Follow

Why sex toys intimidate men

By Sandra Wekesa
Wednesday, September 2nd, 2020
A pair of fuzzy handcuffs. Photo/PD/SANDRA WEKESA
In summary
    • These gadgets have been a source of shame and even stigma for a long time.
    • History indicates they were available on earth as far back as 28,000 years ago  in Germany.
    • Across countries, these toys  were made from stone, wood, leather and even camel dung.
    • While design and material used have changed over time, their use is still catching up, with some countries deeming them too scandalous and ponographic, and others permitting their sale, purchase and use.

Sandra Wekesa @wekesa_sandra

For the past five years, Zein Mahindu has been in the business of selling sex toys. However, one of the major challenges the engineering expert has faced is trying to clear the stigma associated with owning sex toys.

One of which is that men cannot use these bedroom trinkets. In fact, the mention of it among his male clients builds up a perception of a perverted, lonely and disturbed man. 

“They always think we perceive them as insecure and anxious about approaching a woman.

That is why most of them prefer buying lubricants, and BDSM materials instead of the actual toys,” he says.

BDSM refers to certain aspects of sex involving bondage and discipline, domination and submission, sadism and masochism.

As a renowned seller, his biggest market is women. 

“Women are so open about it; this is why my niche is women- something I have come to terms with.

Actually women even go to the extent of shopping for each other for special celebrations such as bridal showers, and birthdays.

Zein Mahindu, an engineer who sells and repairs sex toys and Piet Evert Van Altena, a sexologist. Photo/PD/SANDRA WEKESA

After the purchase, we always talk to them about how it functions and how to clean it after use.

This is important because most times we get malfunctioning toys that result from failure to clean them properly,” he says.

But while men shy away from owning a toy, Zein highlights that not all male toys are designed to act as vibrators.

For an instant a man could own a penis pump, which helps in erectile dysfunction, penis enlargement and even prevents prostate cancer.

Unknown benefits  

Studies conducted at Indiana University in USA in 2009 found that 45 per cent of men aged between 18-65 years had used a vibrator; an activity associated with improved sexual function and increased proactivity about sexual health.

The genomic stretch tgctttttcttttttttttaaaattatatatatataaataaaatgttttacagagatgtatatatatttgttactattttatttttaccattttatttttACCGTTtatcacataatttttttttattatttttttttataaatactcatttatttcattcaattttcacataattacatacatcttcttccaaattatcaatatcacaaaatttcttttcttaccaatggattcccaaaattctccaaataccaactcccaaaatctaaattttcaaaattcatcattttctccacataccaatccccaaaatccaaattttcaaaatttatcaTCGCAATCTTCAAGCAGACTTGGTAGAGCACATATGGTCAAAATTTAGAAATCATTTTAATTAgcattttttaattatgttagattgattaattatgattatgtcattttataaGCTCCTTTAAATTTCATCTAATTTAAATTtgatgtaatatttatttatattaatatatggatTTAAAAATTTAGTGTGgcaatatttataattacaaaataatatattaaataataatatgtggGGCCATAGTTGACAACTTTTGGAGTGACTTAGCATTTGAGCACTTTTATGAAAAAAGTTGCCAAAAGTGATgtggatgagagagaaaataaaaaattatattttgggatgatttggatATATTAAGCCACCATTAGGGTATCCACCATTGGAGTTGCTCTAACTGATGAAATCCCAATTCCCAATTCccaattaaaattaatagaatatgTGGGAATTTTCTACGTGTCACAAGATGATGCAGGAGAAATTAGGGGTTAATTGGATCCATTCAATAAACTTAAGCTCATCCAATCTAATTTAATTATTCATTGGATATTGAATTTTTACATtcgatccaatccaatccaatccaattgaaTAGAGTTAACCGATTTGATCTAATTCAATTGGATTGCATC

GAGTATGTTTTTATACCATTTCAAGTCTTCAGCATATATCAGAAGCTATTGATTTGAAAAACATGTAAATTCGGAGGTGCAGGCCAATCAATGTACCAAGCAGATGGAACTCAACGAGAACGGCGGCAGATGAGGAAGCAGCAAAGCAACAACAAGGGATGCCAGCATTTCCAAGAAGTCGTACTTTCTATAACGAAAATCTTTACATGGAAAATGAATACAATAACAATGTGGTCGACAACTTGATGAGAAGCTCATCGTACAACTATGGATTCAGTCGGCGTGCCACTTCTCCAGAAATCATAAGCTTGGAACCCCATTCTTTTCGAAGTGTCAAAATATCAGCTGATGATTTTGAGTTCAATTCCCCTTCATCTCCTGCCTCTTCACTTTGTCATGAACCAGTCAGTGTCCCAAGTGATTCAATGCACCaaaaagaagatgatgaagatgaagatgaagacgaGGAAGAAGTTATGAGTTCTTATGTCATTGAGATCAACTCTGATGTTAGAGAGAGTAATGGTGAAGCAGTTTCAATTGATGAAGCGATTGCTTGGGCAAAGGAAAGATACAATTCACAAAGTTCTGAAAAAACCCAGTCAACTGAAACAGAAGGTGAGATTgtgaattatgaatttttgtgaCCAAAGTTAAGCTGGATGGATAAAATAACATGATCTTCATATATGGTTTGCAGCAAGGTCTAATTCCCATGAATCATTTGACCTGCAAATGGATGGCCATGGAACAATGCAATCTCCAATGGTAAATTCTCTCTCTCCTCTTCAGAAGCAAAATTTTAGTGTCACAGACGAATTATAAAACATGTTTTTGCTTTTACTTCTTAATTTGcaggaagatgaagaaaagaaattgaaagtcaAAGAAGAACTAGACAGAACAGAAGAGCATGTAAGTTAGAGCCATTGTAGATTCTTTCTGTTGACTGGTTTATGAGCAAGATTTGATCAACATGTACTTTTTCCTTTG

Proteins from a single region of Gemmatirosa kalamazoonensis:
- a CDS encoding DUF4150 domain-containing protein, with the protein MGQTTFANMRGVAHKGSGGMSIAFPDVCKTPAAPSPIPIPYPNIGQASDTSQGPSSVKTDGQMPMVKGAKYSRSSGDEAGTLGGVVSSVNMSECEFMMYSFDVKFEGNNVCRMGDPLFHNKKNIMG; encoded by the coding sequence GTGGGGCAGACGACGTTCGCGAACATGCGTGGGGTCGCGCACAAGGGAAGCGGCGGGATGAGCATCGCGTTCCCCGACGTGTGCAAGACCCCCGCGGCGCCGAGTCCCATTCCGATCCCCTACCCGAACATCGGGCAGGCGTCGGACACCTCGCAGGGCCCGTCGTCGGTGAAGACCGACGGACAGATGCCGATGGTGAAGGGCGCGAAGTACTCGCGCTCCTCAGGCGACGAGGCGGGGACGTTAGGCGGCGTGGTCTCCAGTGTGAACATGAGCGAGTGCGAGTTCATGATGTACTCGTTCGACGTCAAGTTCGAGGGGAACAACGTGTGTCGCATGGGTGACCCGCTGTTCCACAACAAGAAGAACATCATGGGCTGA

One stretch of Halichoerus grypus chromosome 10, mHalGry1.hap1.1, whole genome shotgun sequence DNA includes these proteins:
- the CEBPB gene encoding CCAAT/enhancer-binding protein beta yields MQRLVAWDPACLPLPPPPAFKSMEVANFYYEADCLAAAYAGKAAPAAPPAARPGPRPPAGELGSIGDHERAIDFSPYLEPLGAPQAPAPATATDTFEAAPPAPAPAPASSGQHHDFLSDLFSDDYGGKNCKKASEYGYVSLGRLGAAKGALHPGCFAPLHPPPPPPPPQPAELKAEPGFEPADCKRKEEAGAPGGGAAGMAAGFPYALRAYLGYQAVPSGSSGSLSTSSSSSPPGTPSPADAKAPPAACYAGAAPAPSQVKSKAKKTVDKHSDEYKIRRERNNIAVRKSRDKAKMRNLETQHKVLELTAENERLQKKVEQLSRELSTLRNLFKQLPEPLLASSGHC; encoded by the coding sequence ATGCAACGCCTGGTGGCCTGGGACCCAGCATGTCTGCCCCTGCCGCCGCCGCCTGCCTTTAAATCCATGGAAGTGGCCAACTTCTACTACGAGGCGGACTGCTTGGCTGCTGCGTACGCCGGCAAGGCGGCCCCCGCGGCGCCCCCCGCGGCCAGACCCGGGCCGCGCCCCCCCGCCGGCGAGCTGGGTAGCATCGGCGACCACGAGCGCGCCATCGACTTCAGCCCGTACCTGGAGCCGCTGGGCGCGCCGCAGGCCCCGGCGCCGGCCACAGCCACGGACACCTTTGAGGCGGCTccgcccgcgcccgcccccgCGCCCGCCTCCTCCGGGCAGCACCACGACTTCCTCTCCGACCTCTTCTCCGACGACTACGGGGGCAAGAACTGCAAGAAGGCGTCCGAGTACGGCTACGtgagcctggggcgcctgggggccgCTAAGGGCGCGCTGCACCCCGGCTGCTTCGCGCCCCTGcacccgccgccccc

Interestingly, men who used a sex toy reported they were more likely to participate in sexual health promoting behaviours such as testicular examination and male sexual health clinics.

They also scored themselves highly on satisfaction levels of erectile dysfunction, intercourse satisfaction, orgasmic function and sexual desire.  

The study also showed that regular masturbation, mostly associated with the use of sex toys, also reduced the risk of prostate cancer and actually turned out to be of health benefit among some men.

But while the studies show so many underlying benefits of these ‘obscene materials’.

Some African countries such as Zimbabwe have laws that directly outlaw their sale.

In Kenya, the law is very clear in prohibiting the sale of pornographic and obscene materials, although it doesn’t necessarily spell them out as sex toys.

If a seller decided to publicly display them, it can be categorised as breach of public peace or morality. 

Great caution

Anthony Odeck, an advocate, says the Penal Code and Sexual Offences Act, the main criminal regulatory statutes when it comes to sexual and criminal offences, isn’t clear on prohibiting sale, distribution or circulation of sex toys. 

 “However, there should be great caution on the mode, display and selling to avoid disturbance of public peace and breach of public morality,” he says.

While it is going to take Africans a long way to accept the modern way to life, Zein is optimistic about the use of these materials and sees the industry growing with a promising future. 

“It took so many years for female masturbation to go from completely undiscussed to a celebrated aspect of healthy sexuality.

This is why we admit that male masturbation has its own challenges, myths and misconceptions, and with time, men will realise it is not shameful at all to own a sex toy,” he says.

Piet Evert Van Altena, a sexologist, says most men would rather not use sex toys because of social stigma.

Although it is said to be a good way to learn and explore the entire body with patience and skill, it also acts as a good way of preventing prostate cancer.

“Most people fail to understand that owning a sex toy is not cheating on your girlfriend or being a pervert.

In any case, some men think it is actually a good way of making their masturbation pleasurable as possible,” he says.

Other than that, Piet highlights that toys have a way of helping men learn more about delayed orgasm, multiple orgasms and also plays a huge role in understanding their partner’s needs and satisfaction. 

He adds that there are so many reasons why women sex toys dominate the market; one of them being male self pleasure is more shameful than its female counterpart.

Again, there are so many double standards that surround the male self sexual satisfaction, 

“In most cases, the society will perceive them as a lonely pervert who just can’t get a girl, instead of a man who wants to get to know his body and attain a goal of orgasms,” he says. 

The fact that men have egos and always think they can get any girl they want puts them at the spot of believing they don’t actually need toys. 

But while the biggest misconception will remain that it replaces the human element in a relationship, Piet says that it should be considered as a fun additional to ones sex life.

ADVERTISEMENT